But while he was still a long way off, his father saw him and felt compassion, and ran and embraced him and kissed him. (Luke 15:20)

Well, it’s almost that time of year. College football is right around the corner. Two words have dominated the headlines in anticipating the big year: Johnny Manziel (or Johnny Football.) Manziel, the first freshman to win the Heisman, has had an adventurous off-season. His every move has been documented and immediately evaluated, whether it be sharing the stage with Megan Fox on Leno or posting pictures with LeBron James before a Miami Heat game (or other pictures, most of which are on the risque side of things). Manziel unapologetically revels in the fame, relying on the whole “I’m just living my life like any normal 20-year-old” that seems to be nothing more than an excuse for debauchery, but who’s judging? Perhaps, he is, in fact, doing what every other 20-year-old is doing. C’mon, what 20-year-old (or 30, or 40 for that matter) wouldn’t flaunt a photo with LeBron on Twitter?! Johnny Football is not every other 20-something, though. He’s a Heisman winner, and the starting quarterback at Texas A&M University.

The Tonight Show with Jay Leno - Season 21

Reactions to Manziel’s off-field antics are a mixed bag. They range from the rigorous “He’s a Heisman winner–he needs to take responsibility for his actions, if he’s wanting to become a leader, he better shape up” to the more lenient (gracious?) “Give him a break. He’s just a kid.” Case in point: as if his lifestyle wasn’t enough to make fans–and NFL scouts–wary of the kid, Manziel was asked to leave the Manning quarterback camp by one of the Quarterback Gods himself, Archie Manning, for being late to practice just a couple of weeks ago. After being dismissed from the camp, raucous conjecture erupted. Why would he be dismissed by one of the Mannings? There were stories floating around implying Manziel’s tardiness was due to drinking too much the night before–then subsequent rumors about being hungover.

Alabama Crimson Tide quarterback AJ McCarron was Manziel’s roommate at the Manning camp. The fact that McCarron embodies the stereotypical quarterback image to a T (no partying, respectful, good ol’ boy type, like Peyton Manning) certainly doesn’t help Manzeil’s case. When asked about Manziel’s suspect behavior, McCarron refused to speak about the issue, insisting he “wasn’t raised to speak about another man’s business”, McCarron told reporters. McCarron seems to understand that, being a quarterback for a major university, there’s an inescapable microscope observing your every move. Pretty Tebow-esque if you ask me:

I can’t go out and act a fool in public, can’t go out and drink excessively and end up being wild… I’m not saying that I want to in any type of way. I want to be the type of kid and guy that younger kids can look up to — even if it’s only a couple.

It’s kind of like the the parable of the Prodigal Son all over again, in college football! Manziel may not be showing much remorse for his behavior–which makes him doubly the prodigal–and McCarron may not be pouting about the limelight Johnny Football is basking in, but we nevertheless have a modern day parable on our hands. Here’s an interesting take on the subject from Washington Post’s Sally Jenkins–she nails it:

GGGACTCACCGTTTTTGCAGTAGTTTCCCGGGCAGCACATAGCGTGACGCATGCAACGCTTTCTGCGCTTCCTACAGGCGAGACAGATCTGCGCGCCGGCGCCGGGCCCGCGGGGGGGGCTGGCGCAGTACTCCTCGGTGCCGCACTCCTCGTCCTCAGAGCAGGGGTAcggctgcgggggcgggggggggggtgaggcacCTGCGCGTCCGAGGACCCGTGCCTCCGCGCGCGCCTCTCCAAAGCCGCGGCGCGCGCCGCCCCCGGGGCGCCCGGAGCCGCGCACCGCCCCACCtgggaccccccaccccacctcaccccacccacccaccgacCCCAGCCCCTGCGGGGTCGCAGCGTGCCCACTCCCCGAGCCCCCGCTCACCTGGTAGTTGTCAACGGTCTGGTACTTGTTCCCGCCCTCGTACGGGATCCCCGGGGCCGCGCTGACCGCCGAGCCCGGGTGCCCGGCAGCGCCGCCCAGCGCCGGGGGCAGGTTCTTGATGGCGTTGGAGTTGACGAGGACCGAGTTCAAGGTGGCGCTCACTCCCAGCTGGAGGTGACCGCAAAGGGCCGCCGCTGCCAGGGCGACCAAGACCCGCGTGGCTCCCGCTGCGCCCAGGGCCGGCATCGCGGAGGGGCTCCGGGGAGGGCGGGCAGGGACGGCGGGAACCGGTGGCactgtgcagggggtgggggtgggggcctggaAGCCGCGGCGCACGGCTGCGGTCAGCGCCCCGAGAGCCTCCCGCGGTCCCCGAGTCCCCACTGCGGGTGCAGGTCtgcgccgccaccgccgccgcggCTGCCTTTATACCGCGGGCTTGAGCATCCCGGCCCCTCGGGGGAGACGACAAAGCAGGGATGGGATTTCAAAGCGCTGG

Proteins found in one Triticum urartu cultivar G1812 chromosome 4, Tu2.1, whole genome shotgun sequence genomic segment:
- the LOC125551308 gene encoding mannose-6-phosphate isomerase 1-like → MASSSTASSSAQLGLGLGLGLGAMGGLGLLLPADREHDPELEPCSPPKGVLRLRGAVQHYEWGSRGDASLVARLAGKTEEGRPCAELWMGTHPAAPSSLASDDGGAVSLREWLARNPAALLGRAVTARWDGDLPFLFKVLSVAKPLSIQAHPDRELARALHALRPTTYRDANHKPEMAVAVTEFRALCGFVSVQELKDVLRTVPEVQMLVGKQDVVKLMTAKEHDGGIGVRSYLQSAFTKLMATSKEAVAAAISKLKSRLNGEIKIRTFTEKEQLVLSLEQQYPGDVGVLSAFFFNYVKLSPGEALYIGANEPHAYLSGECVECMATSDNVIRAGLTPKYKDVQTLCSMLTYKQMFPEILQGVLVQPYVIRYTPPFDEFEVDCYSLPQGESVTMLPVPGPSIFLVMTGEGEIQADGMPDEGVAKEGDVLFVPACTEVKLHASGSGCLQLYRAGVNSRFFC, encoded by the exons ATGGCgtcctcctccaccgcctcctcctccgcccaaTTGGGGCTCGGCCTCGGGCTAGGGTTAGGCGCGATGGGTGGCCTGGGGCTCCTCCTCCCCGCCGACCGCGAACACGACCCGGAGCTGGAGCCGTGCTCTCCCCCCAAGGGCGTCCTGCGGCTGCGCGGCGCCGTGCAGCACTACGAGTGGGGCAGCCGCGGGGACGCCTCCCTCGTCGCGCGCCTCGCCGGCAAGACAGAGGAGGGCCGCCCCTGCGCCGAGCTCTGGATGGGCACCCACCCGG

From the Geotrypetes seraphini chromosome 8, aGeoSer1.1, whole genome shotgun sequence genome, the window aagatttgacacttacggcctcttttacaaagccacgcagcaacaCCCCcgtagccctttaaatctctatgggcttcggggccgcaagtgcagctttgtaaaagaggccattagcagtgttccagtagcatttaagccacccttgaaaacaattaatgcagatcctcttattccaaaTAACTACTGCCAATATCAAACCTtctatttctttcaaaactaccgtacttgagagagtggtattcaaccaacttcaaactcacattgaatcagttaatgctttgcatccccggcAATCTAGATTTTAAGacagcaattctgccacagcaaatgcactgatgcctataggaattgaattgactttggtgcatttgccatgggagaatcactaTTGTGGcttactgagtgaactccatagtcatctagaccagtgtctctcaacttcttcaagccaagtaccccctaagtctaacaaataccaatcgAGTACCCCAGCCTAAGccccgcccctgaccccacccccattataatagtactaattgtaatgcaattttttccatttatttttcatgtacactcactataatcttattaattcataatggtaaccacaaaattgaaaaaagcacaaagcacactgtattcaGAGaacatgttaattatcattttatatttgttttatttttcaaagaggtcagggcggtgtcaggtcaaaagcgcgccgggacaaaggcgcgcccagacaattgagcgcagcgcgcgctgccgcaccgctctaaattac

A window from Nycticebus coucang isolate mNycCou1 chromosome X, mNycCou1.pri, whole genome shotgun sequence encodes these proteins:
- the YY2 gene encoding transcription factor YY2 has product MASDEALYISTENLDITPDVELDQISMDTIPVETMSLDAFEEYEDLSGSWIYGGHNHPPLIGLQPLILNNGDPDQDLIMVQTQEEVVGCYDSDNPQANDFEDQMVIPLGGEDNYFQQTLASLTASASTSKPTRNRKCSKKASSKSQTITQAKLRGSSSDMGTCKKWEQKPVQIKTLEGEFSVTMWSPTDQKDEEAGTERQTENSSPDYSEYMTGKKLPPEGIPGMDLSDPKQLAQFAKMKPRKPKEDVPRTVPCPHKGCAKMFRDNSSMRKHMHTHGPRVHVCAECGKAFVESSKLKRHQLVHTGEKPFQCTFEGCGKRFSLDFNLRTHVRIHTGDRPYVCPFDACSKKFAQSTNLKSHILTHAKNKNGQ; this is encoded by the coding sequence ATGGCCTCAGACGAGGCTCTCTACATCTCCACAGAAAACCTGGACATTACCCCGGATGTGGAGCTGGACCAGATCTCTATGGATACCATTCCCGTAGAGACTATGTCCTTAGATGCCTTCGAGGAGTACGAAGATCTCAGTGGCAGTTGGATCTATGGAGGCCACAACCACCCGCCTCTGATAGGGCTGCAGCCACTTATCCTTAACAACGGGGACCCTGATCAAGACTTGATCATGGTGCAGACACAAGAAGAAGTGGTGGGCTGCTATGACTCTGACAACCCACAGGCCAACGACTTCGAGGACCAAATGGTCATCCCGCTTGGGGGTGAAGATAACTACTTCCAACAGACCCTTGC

aj_mccarron_02Manziel may or may not have been overserved, which may or may not have prevented him from getting out of bed and missing a session at the Manning family’s summer football camp last week. Apparently he lay there in a heap under the gaze of Alabama quarterback AJ McCarron, his roommate, whose dimpled Shirley Temple demeanor is the model Manziel’s critics want — as if quarterbacking and on-field generalship are in direct proportion to Prince Charmingness. And as if being overserved and oversleeping defines Manziel once and for all as an entitled slacker. Well, so what if he is?

Identity is a vital element to the life of an athlete, which Jenkins hones in on. Whether it’s high school, college or pro, your ability to meet expectations and demands and molds–both statistically and personally–determines who one is. The identity of a quarterback is particularly delicate and nuanced: the Thou Must’s and Thou Shalt Not’s are innumerable. In his piece addressing the celebrity-like status Manziel is basking in (and the pervasiveness of social media), espn.com’s Ivan Maisel quotes Jason Cook, the Texas A&M senior associate athletic director for external affairs–which is well worth attention:

I think our mindset is, ‘Look, how do we provide additional context?'” Cook said. “Because you cannot know a person, what makes them tick, and the pressures they are under, in 140 characters. … I am still of a belief that Johnny Manziel is the same person who stood up in New York and gave one of the best Heisman acceptance speeches in history. That’s Johnny Manziel. But people are trying to extract these moments throughout his life and trying to say that moment is who he is. Perception should be built on a whole collection of moments, not just 140 characters.”

Whether or not Cook’s words are simply a form of self-justification for the Texas A&M football program is beside the point. I think there is some genuine sympathy there. Statements like Cook’s are potent because, in the sports world, where mercy isn’t handed out very often, even just a flicker of grace is refreshing.

So, who do you identify or sympathize with? The licentious hotshot, Johnny Football, or Quarterback God-to-be AJ McCarron? What will this season hold for these guys? Will Johnny Football “man up” and take some responsibility for his actions? Will AJ McCarron fall short of the glory of Quarterbackdum (more like the glory of Saban!)? Whatever happens, what good news it is that in the Parable of the Prodigal Son, the father initiates both sons: the prodigal and his older, self-righteous son.